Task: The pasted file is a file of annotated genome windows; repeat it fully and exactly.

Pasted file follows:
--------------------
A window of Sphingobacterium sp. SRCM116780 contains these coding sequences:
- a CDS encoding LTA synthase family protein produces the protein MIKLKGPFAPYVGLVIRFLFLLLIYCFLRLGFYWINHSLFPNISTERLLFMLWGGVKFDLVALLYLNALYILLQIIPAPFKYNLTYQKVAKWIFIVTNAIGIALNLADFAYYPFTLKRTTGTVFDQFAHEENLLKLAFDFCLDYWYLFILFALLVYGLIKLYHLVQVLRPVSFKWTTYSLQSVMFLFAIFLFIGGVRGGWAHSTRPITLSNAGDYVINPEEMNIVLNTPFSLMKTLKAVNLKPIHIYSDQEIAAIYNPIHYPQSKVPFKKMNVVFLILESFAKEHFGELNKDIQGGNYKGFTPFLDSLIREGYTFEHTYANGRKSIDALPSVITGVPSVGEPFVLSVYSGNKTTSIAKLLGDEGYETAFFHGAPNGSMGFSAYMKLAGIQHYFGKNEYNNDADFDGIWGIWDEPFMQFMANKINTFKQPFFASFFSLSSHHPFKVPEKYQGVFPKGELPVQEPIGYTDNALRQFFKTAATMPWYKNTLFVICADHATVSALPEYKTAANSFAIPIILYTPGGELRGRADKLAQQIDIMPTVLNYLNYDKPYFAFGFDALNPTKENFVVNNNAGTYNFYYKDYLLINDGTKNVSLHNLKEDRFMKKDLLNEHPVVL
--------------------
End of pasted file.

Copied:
A window of Sphingobacterium sp. SRCM116780 contains these coding sequences:
- a CDS encoding LTA synthase family protein produces the protein MIKLKGPFAPYVGLVIRFLFLLLIYCFLRLGFYWINHSLFPNISTERLLFMLWGGVKFDLVALLYLNALYILLQIIPAPFKYNLTYQKVAKWIFIVTNAIGIALNLADFAYYPFTLKRTTGTVFDQFAHEENLLKLAFDFCLDYWYLFILFALLVYGLIKLYHLVQVLRPVSFKWTTYSLQSVMFLFAIFLFIGGVRGGWAHSTRPITLSNAGDYVINPEEMNIVLNTPFSLMKTLKAVNLKPIHIYSDQEIAAIYNPIHYPQSKVPFKKMNVVFLILESFAKEHFGELNKDIQGGNYKGFTPFLDSLIREGYTFEHTYANGRKSIDALPSVITGVPSVGEPFVLSVYSGNKTTSIAKLLGDEGYETAFFHGAPNGSMGFSAYMKLAGIQHYFGKNEYNNDADFDGIWGIWDEPFMQFMANKINTFKQPFFASFFSLSSHHPFKVPEKYQGVFPKGELPVQEPIGYTDNALRQFFKTAATMPWYKNTLFVICADHATVSALPEYKTAANSFAIPIILYTPGGELRGRADKLAQQIDIMPTVLNYLNYDKPYFAFGFDALNPTKENFVVNNNAGTYNFYYKDYLLINDGTKNVSLHNLKEDRFMKKDLLNEHPVVL